Is Votto a future Hall of Famer?

Is Joey Votto a future Hall of Famer?

Barry Larkin needs to scoot over and make room for Joey Votto.

The Cincinnati first baseman became the first Reds player voted into the All-Star Game for consecutive years since Hall of Fame shortstop Larkin was selected in 1999 and 2000.

Votto received 5,128,515 votes, outdistancing runner-up Paul Goldschmidt of Arizona by more than 850,000 votes to start at first base for the National League.

It will be Votto's fourth All-Star appearance, this time at Citi Field on July 16 (7:30 p.m. ET on FOX).

The Reds obviously knew what they were doing when they made Votto the richest player in the franchise's history on April 4, 2012. That's when they gave Votto a 10-year, $225 million extension. It was a sign they believe he's a Hall of Fame-caliber player.

The recent numbers back up the Reds' beliefs in the talented slugger, who bats third in the Reds lineup.

Votto has led the National League in on-base percentage three years in a row and currently leads the NL this season at .431 (through July 7). It helps that he's been walked 357 times since the start of 2010.

The Canadian-born first baseman, who won the NL MVP in 2010 (.324, 37 homers and 113 RBI), hasn't batted below .297 in his six-plus years in the majors. He owns a .317 career batting average with 148 homers and 497 RBI, and he features a .431 on-base percentage and a .512 slugging percentage ...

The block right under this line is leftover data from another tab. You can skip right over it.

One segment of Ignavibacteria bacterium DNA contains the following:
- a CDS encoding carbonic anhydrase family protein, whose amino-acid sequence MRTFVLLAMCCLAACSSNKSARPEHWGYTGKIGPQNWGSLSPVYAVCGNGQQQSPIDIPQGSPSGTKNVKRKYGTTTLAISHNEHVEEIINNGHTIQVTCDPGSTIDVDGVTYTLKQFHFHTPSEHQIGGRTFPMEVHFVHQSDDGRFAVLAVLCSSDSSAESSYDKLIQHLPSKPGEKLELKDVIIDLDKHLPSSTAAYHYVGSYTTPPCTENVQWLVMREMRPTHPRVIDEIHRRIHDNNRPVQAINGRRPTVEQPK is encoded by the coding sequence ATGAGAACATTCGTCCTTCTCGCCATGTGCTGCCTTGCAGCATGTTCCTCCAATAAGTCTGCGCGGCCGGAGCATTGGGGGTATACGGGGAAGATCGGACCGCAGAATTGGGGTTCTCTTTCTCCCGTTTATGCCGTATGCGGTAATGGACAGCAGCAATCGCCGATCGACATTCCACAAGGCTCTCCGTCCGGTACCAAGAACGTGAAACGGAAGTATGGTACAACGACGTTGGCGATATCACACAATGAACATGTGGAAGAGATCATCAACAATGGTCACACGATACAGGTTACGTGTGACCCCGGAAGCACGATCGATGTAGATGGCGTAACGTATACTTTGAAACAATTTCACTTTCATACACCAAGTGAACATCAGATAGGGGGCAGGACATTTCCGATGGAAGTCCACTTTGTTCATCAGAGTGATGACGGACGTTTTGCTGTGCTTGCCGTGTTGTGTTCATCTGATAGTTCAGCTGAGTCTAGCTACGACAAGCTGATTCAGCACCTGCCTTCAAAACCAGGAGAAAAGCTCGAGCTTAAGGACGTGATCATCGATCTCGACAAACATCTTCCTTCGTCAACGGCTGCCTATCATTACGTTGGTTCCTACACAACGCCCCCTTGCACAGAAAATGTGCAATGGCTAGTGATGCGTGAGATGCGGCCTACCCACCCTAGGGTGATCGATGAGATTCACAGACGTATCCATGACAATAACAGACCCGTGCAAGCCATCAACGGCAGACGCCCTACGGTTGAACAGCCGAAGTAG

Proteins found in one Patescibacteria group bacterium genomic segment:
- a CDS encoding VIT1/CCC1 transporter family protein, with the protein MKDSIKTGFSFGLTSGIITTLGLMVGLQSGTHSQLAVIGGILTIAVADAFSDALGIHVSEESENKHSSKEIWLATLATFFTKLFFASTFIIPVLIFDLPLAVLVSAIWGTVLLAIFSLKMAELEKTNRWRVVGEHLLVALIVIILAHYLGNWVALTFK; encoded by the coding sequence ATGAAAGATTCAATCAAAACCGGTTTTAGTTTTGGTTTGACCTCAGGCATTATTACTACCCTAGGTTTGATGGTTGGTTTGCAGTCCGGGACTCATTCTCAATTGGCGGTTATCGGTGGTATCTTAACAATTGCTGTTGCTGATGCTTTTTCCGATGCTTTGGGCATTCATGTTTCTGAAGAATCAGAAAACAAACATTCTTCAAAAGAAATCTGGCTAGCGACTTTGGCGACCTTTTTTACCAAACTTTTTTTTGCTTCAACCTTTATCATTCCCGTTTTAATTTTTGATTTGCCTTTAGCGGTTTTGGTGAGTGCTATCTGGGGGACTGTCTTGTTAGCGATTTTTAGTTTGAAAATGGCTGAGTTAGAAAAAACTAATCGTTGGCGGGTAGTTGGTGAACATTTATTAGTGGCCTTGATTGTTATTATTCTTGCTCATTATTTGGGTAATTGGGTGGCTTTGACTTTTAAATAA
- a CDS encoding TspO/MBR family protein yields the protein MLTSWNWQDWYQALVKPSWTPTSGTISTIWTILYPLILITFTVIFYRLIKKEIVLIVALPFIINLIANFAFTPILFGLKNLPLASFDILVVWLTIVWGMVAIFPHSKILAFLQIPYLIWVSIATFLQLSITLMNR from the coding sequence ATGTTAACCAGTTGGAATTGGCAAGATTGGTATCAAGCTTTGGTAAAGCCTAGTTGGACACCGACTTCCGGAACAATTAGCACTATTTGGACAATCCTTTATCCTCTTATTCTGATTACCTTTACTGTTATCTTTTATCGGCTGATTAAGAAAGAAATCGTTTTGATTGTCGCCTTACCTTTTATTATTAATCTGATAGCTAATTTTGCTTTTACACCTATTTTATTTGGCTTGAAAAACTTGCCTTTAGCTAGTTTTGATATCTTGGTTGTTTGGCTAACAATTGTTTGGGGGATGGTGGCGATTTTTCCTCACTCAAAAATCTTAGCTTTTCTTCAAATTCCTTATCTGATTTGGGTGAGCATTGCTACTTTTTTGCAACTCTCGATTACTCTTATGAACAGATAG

... and he doesn't turn 30 until Sept. 10.

At that age and with those numbers, the Reds hope Votto is worth the investment.

"We recognize the historical significance of this signing," Reds president and general manager Walt Jocketty said the day Cincinnati announced Votto's windfall in 2012. "Ownership has committed to Joey, and we anticipate that he will continue to be one of the best players in baseball for the next decade or so."

Votto is making $17 million this season under his previous contract. The extended 10-year deal pays $12 million next season, $14 million in 2015, $20 million in 2016, $22 million in 2017 and $25 million in each of the following six seasons. There is a club option of $20 million with a $7 million buyout in 2024.

Among active major leaguers, Votto ranks first in on-base percentage, sixth in batting average and seventh in slugging percentage. Along with being a four-time All-Star, he's a one-time Gold Glove winner (2011).

On the Reds' all-time leaderboard, he's first in on-base, second in slugging, fourth in batting average and tied with Ted Kluszewski for 10th in at-bats per homer (19.8).

By the time Votto's contract ends, it will be interesting to see where his statistics rank with the best of all time ... and if they'll be good enough for a Hall of Fame induction.

Watch the above video to hear more of his case.

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